A climate discussion that focuses solely on carbon emissions gives the impression that the climate measures envisaged by governments will soon really hurt the fossil fuel industry. But focusing solely on CO2 is a choice that the industry itself has made as the lesser of two evils. International carbon trading can be corrupted to create yet another source of profit, and it is a perfect distraction from the other downsides of fossil fuels, which continue to destroy habitats and livelihoods unabated.
Fossil fuels such as crude oil or natural gas are not simply “discovered,” then extracted by a cute little drilling rig and miraculously transported directly to the petrol pump or our heating tank. There is no good “oil fairy,” only a huge and complex infrastructure, and it is anything but “clean” in every section.
Let us look at the three other destructive aspects of the oil industry that should never be forgotten in any discussion of greenhouse gases (CO2, methane, nitrous oxide N2O, and fluorinated gases).
The problems created by fossil fuels already begin with the search parties – and their financing. The “discovery” of deposits may sound noble and pioneering, but it is a huge business in itself, one in which oil companies and banks, but above all governments, invest billions. The governments of the G20, for example, spend an estimated 88 billion dollars a year on subsidising the exploration of oil deposits. *(1)
“Investing” is the right term for the energy and financial corporations, because they will recoup many times their expenses as profits. But for governments and taxpayers, “investing in fossil fuels” means the opposite: governments give the corporations tax money that they never see again, and what the fossil giants then “recoup” in profits comes directly from the pockets of the little people, of course.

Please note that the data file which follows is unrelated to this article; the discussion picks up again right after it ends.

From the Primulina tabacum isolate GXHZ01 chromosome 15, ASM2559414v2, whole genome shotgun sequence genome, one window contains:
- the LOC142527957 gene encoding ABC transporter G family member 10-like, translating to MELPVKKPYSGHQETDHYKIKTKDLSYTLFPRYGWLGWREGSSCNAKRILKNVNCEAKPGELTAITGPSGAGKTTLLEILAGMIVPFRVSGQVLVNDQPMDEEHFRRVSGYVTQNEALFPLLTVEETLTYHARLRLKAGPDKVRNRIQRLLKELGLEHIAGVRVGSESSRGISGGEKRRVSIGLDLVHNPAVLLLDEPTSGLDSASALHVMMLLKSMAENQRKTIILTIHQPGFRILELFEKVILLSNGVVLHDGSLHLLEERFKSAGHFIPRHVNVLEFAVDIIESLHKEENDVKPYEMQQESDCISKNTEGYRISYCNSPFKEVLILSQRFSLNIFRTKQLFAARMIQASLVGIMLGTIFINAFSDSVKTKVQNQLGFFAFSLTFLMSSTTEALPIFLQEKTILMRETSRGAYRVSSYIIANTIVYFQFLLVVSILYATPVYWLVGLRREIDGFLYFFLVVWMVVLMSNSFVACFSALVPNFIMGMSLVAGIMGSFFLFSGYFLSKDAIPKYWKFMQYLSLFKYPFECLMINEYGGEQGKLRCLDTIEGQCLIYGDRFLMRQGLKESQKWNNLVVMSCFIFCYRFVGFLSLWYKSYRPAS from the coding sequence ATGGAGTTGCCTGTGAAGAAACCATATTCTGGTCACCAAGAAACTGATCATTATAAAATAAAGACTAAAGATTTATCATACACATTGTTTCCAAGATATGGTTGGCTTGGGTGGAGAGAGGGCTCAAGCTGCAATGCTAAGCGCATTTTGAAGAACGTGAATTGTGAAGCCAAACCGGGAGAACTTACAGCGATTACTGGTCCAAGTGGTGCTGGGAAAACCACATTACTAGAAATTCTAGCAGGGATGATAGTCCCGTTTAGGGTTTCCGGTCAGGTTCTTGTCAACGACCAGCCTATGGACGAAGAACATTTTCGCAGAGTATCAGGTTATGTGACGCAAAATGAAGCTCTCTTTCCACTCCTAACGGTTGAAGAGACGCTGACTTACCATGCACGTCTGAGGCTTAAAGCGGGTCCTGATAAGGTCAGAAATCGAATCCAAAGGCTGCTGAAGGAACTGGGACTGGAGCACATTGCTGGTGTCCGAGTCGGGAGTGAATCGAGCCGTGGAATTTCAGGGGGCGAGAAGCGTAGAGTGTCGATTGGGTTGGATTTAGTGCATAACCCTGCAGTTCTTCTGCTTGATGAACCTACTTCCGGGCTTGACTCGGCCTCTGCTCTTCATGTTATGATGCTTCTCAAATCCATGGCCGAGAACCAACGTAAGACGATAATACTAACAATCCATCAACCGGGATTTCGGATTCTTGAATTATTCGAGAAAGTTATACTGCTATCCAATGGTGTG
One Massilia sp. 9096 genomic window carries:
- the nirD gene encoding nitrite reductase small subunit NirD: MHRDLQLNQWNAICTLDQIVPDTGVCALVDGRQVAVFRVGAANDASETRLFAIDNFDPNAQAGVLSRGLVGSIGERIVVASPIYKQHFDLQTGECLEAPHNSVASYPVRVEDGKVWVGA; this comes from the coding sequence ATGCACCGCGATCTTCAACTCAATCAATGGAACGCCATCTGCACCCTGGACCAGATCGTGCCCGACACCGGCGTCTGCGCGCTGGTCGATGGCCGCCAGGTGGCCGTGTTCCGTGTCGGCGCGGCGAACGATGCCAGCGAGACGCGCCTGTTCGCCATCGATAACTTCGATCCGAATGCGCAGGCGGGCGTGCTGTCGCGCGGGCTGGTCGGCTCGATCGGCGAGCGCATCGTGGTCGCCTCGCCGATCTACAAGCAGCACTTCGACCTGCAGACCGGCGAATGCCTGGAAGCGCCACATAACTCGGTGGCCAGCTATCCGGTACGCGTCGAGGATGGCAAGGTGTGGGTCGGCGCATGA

No matter. The main thing is to drive up the gross national product and economic growth, because that is the religion in disguise of our time.
After “investment,” “exploration” is the next euphemism. Already the seismic exploration of new oil and gas fields under the seabed reveals all the brutality and nefariousness of our extractivist economy:
“Pneumatic guns (air guns) and explosives create low frequency sounds (beneath 100Hz) to provide single pulses or continuous sweeps of energy which generate seismic waves to probe deep into the seabed. Air guns with up to 250 decibels are about one thousand times louder than a ship engine, and tear everything in their vicinity to tatters. In the Arctic, seismic exploration for oil and gas is nonstop. And if a site tests positive the arrival of the oil rig will bring permanent noise pollution to the marine populations.” (Hageneder 2021, Healthy Planet) https://www.johnhuntpublishing.com/moon-books/our-books/earth-spirit-healthy-planet
Only military sonar, which leads to mass strandings of whales and dolphins, has a more drastic impact.